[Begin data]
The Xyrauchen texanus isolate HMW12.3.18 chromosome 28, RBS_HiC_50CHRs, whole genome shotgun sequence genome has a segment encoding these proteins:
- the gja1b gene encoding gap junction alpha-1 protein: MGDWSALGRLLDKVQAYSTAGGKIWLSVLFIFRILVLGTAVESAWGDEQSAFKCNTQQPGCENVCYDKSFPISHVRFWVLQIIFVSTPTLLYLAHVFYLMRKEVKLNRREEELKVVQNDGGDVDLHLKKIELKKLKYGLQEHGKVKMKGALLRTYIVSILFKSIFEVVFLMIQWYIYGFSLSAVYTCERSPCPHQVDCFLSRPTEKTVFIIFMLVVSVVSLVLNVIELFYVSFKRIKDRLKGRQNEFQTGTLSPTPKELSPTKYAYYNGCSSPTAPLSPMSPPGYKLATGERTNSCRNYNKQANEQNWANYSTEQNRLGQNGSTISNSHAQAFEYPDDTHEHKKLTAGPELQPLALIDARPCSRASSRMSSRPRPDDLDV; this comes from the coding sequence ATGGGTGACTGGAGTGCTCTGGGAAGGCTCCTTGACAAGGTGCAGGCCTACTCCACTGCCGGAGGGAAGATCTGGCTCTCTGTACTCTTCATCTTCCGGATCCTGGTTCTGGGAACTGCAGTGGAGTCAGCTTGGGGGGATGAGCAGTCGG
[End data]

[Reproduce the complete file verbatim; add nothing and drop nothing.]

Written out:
The Xyrauchen texanus isolate HMW12.3.18 chromosome 28, RBS_HiC_50CHRs, whole genome shotgun sequence genome has a segment encoding these proteins:
- the gja1b gene encoding gap junction alpha-1 protein: MGDWSALGRLLDKVQAYSTAGGKIWLSVLFIFRILVLGTAVESAWGDEQSAFKCNTQQPGCENVCYDKSFPISHVRFWVLQIIFVSTPTLLYLAHVFYLMRKEVKLNRREEELKVVQNDGGDVDLHLKKIELKKLKYGLQEHGKVKMKGALLRTYIVSILFKSIFEVVFLMIQWYIYGFSLSAVYTCERSPCPHQVDCFLSRPTEKTVFIIFMLVVSVVSLVLNVIELFYVSFKRIKDRLKGRQNEFQTGTLSPTPKELSPTKYAYYNGCSSPTAPLSPMSPPGYKLATGERTNSCRNYNKQANEQNWANYSTEQNRLGQNGSTISNSHAQAFEYPDDTHEHKKLTAGPELQPLALIDARPCSRASSRMSSRPRPDDLDV; this comes from the coding sequence ATGGGTGACTGGAGTGCTCTGGGAAGGCTCCTTGACAAGGTGCAGGCCTACTCCACTGCCGGAGGGAAGATCTGGCTCTCTGTACTCTTCATCTTCCGGATCCTGGTTCTGGGAACTGCAGTGGAGTCAGCTTGGGGGGATGAGCAGTCGG